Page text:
Thinking Outside the Bullpen: Strategic Innovation

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This week my baseball team, the Toronto Blue Jays, secured a playoff berth and home field advantage for the American league playoffs. Their meteoric rise to success in the second half of the 2015 season has been a popular subject for many baseball analysts. While their playoff run is a great success story, I believe that the teams Sr. VP has also taught us a valuable strategy about thinking outside-the-box. Or to use baseball language, thinking outside-the-bullpen.

The pitching bullpen is where the Jays have struggled this year. At the All-Star break, they were an average team and had won 50% of their games. They were not out of the playoff picture but they weren’t a contender. They were an excellent batting team – the best in the league! However, their pitching was average and their opponents typically scored a lot of runs. In fact, their pitching rated 23 out of the 30 teams in the league.

Baseball statisticians teach us that successful teams score more runs than their opponents (big surprise!). More specifically, exceptional teams have a healthy gap between the amount of runs they earn versus the runs given to up to their opponent. It’s called the ‘run differential’. At the half-way point of the year the Blue Jays’ stats showed that their differential was not big enough.

As baseball pundits reviewed this data they suggested that the Jays needed to make some trades which would strengthen their pitching. This made sense!  It seemed like a reasonable strategy to increase their run differential by addressing their pitching problem.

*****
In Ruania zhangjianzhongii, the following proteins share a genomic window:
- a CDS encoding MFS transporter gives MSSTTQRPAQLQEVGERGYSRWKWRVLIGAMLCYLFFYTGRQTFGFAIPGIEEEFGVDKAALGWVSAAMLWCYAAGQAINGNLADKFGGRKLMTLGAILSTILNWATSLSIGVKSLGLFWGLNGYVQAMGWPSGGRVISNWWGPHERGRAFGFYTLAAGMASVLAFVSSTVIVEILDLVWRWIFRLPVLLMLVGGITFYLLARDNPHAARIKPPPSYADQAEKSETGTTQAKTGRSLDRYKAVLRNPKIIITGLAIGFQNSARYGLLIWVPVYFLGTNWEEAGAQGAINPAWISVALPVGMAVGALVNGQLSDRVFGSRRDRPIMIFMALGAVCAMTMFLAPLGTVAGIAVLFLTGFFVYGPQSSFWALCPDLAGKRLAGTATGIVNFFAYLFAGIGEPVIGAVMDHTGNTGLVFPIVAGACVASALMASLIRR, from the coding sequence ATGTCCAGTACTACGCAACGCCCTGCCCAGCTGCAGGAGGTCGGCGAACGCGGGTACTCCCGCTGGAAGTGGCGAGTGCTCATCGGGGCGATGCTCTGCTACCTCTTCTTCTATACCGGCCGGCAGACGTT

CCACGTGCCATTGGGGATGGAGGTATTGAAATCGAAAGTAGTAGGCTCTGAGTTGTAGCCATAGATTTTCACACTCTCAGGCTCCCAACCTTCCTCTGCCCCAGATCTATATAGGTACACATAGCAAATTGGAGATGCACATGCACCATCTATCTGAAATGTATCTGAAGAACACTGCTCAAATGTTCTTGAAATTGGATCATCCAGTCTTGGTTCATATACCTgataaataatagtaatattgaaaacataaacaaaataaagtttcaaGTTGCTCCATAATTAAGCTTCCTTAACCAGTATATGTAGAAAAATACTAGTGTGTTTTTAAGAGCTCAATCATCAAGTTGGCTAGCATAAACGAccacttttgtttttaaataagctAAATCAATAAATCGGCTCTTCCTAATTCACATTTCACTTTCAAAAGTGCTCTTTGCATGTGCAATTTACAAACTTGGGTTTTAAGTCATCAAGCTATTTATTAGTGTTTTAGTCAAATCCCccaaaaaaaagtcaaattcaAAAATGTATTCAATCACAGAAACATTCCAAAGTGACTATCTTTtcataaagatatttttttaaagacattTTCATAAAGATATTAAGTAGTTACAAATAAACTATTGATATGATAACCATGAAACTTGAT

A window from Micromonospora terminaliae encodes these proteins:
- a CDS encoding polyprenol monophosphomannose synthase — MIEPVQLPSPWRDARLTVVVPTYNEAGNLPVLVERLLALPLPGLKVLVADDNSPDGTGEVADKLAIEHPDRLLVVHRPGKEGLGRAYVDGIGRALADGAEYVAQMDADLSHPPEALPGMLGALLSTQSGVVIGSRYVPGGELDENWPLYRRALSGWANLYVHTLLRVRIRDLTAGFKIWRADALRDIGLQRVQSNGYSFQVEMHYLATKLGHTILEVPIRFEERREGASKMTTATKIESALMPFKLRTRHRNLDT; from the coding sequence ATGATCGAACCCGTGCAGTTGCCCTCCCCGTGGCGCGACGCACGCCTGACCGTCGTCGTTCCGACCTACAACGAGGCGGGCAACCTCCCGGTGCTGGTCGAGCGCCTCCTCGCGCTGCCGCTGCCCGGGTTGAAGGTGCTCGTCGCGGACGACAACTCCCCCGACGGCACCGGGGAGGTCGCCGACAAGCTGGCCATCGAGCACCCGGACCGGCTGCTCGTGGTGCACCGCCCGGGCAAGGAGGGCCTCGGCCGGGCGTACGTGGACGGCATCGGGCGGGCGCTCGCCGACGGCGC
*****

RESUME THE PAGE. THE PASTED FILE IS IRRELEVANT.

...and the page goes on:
However, the Blue Jays’ GM, Alex Anthopoulos did something else.  Instead of trading for pitchers, he traded for even more great batters (with one exception named David Price)! Instead of striving to be strong in both pitching and hitting, he chose to make their strength an even better  strength. After all, there are two factors which can change the run differential – pitching and hitting. Improving either will increase the run differential!

To this point we do not know whether this strategy was due to a lack of viable pitching trades or if Anthopoulos simply thought outside-the-bullpen. We do know that it has worked. Since the All-Star break, the Blue Jays have won 72% of their games and are marching into the playoffs for the first time since 1993.

So what does Anthopolous teach us about strategic innovation?

  1. There is more than one path to excellence. The obvious path, in this case pitching, wasn’t the only way to improve. We need to look beyond obvious strategies, not matter how much they make sense.
  2. You don’t need to be excellent at everything to succeed. While it would be wonderful to be ranked #1 in both pitching and batting, it has seldom been achieved. However, excellence in their strength of batting was sufficient to achieve their playoff goal. This “strengths-based” model of performance is an important lesson about embracing what you have and not getting hung up on what you don’t.
  3. You can be better than #1. Based on batting averages, the post-All-Star break Blue Jays can beat the pre-All-Star break Blue Jays. Being number one did not mean the Jays had reached their ceiling. We often have room to increase our capacity in things we already excel at!

We all want to win and succeed. But the example of the Toronto Blue Jays in 2015 helps us rethink exactly how we do this. What assumptions are keeping you from seeing new strategic options? What areas can you be ‘just’ average in order to pursue your greatest strength?  Can you be better than #1?


 

Head ShotDr. Jeff Suderman is an armchair athlete, professor, consultant and pracademic who works in the field of organizational development. He partners with clients to improve culture, leadership, teamwork, organizational alignment, strategy and organizational future-readiness. He resides in Palm Desert, California. Twitter: @jlsuderman

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